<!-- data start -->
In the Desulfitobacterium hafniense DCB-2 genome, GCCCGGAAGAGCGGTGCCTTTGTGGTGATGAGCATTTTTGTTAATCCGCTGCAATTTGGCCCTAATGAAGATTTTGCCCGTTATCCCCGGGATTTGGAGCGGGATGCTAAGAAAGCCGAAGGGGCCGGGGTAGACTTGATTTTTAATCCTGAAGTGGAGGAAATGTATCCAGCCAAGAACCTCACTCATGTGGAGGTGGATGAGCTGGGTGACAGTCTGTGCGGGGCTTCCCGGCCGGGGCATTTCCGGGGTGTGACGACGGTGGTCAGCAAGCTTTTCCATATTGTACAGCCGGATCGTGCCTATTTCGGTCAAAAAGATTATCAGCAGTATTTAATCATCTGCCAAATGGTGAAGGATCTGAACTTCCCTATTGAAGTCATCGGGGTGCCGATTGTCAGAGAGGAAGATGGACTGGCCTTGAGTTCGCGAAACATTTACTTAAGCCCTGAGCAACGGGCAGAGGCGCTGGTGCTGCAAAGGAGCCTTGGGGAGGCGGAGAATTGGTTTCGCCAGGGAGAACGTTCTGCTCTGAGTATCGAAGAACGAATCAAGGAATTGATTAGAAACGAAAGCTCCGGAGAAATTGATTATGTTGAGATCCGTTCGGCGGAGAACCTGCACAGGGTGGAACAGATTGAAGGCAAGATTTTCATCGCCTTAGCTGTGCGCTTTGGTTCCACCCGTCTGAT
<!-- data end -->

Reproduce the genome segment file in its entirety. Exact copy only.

In the Desulfitobacterium hafniense DCB-2 genome, GCCCGGAAGAGCGGTGCCTTTGTGGTGATGAGCATTTTTGTTAATCCGCTGCAATTTGGCCCTAATGAAGATTTTGCCCGTTATCCCCGGGATTTGGAGCGGGATGCTAAGAAAGCCGAAGGGGCCGGGGTAGACTTGATTTTTAATCCTGAAGTGGAGGAAATGTATCCAGCCAAGAACCTCACTCATGTGGAGGTGGATGAGCTGGGTGACAGTCTGTGCGGGGCTTCCCGGCCGGGGCATTTCCGGGGTGTGACGACGGTGGTCAGCAAGCTTTTCCATATTGTACAGCCGGATCGTGCCTATTTCGGTCAAAAAGATTATCAGCAGTATTTAATCATCTGCCAAATGGTGAAGGATCTGAACTTCCCTATTGAAGTCATCGGGGTGCCGATTGTCAGAGAGGAAGATGGACTGGCCTTGAGTTCGCGAAACATTTACTTAAGCCCTGAGCAACGGGCAGAGGCGCTGGTGCTGCAAAGGAGCCTTGGGGAGGCGGAGAATTGGTTTCGCCAGGGAGAACGTTCTGCTCTGAGTATCGAAGAACGAATCAAGGAATTGATTAGAAACGAAAGCTCCGGAGAAATTGATTATGTTGAGATCCGTTCGGCGGAGAACCTGCACAGGGTGGAACAGATTGAAGGCAAGATTTTCATCGCCTTAGCTGTGCGCTTTGGTTCCACCCGTCTGAT